Sundays at Tiffany’s
By James Patterson and Gabrielle Charbonnet
Hachette Book Group, January 2009
As a child I enjoyed fairy tales as much as the next girl. They were happy, pretty stories that made me feel good inside for having heard them. Even so, the small details that didn’t quite ring true always left me feeling vaguely unsatisfied. The charming prince who climbed to Rapunzel’s rescue, using her hair as a ladder (ouch!) The busy mice that helped to sew Cinderella’s gown (oh, please!) Such was the case with James Patterson’s latest effort, Sundays at Tiffany’s. A nice, happy story. But …
For eight-year-old Jane Margaux, childhood is a lonely time spent living in the shadow of her successful, controlling mother, Vivienne. The pain and confusion of being a little girl living in a grown-up world is softened only by the presence of Michael, Jane’s imaginary friend. Their time together includes Sunday afternoons at New York’s St. Regis Hotel, where the pair shares sundaes and secrets while Vivienne conducts business. When he leaves Jane on her ninth birthday for a new assignment, Michael softens the blow by promising her she will forget him by the next day. But Jane never forgets. Twenty-plus years later, Michael returns to Jane’s life, the perfect man, and the friend she needs more desperately than ever.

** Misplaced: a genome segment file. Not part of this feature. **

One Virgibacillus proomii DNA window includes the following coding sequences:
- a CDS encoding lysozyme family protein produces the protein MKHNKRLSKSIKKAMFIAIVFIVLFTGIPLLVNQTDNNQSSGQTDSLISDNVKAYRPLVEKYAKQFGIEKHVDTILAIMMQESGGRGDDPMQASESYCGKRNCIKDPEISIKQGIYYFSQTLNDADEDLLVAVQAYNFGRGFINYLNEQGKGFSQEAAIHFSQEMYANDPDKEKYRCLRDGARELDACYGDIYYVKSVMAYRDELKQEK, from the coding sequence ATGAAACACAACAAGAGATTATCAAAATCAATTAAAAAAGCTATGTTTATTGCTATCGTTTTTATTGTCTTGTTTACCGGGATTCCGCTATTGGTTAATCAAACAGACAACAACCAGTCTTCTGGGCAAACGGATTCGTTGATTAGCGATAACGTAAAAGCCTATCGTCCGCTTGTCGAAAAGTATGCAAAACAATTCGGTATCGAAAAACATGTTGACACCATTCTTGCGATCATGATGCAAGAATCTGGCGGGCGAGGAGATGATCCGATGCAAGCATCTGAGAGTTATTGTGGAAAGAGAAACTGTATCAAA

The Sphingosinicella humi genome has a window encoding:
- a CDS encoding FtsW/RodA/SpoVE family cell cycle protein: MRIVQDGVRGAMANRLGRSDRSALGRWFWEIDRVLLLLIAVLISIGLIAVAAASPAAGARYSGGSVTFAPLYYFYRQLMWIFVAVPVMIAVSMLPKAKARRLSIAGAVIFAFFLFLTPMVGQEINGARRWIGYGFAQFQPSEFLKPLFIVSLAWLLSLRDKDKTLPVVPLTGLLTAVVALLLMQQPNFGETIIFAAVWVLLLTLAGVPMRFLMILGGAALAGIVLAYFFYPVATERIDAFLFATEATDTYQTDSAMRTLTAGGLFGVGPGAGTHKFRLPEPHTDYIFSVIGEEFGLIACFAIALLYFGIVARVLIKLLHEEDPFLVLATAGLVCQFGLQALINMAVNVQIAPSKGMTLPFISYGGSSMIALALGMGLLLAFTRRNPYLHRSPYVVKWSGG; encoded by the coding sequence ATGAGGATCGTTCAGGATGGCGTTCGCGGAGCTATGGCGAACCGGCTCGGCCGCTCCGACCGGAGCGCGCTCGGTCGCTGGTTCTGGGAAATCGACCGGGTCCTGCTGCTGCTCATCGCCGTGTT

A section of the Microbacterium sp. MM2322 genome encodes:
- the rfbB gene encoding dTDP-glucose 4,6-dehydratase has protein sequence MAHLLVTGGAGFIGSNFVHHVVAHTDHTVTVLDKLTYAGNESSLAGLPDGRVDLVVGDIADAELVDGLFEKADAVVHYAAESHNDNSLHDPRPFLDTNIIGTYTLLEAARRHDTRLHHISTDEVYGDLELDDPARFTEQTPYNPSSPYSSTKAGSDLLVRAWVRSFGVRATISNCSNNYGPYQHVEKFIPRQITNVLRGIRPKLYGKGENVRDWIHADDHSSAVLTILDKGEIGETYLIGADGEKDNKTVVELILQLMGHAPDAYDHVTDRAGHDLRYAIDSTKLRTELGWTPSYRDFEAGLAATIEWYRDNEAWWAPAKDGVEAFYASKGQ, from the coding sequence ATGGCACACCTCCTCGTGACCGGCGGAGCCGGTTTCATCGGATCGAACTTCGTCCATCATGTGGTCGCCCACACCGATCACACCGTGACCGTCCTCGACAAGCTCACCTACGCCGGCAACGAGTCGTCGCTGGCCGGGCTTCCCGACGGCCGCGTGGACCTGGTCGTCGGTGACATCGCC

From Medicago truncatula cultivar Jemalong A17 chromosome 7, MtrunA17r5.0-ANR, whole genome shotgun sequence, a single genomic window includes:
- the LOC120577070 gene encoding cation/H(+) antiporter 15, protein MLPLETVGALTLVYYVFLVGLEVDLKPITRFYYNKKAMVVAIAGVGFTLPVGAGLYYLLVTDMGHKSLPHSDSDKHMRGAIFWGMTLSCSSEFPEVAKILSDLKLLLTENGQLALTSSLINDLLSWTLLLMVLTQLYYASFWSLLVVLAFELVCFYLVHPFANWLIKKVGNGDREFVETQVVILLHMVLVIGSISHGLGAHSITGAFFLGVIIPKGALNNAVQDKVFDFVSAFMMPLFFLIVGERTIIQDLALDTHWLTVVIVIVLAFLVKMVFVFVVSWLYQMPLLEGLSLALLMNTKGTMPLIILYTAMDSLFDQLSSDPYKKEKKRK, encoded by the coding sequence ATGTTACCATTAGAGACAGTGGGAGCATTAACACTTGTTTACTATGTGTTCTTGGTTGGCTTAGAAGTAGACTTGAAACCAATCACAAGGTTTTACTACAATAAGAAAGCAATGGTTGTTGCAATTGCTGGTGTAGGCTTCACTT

This charming story has a lot going for it. I found the characters to be extremely likeable, especially Jane. Despite her high-power job and posh lifestyle, Jane is as short on self-confidence as she is long on human kindness. Though he has his flaws, Michael possesses the sort of kindness that restores one’s faith in humanity. The author’s descriptions of New York are spot-on, transporting the reader into the beauty and chaos of the Big Apple, allowing them to alternately experience a night at the Metropolitan Museum, and an afternoon at a Spanish Harlem homeless shelter, without missing a beat.
Unfortunately, Patterson/Charbonnet’s story line was not quite as believable as their chosen setting. I had a hard time accepting the premise of a child’s imaginary friend returning to her adult life, and that skepticism made it tough for me to really connect with this story. I found the shifting viewpoints (first-person for the Jane chapters, and third-person for the Michael chapters) to be slightly irritating. Even so, the story was written with a nice blend of humor and touches of poignancy that tugged at the heart strings. It ended on a positive note, with a message of hope that left me feeling good, if somewhat skeptical.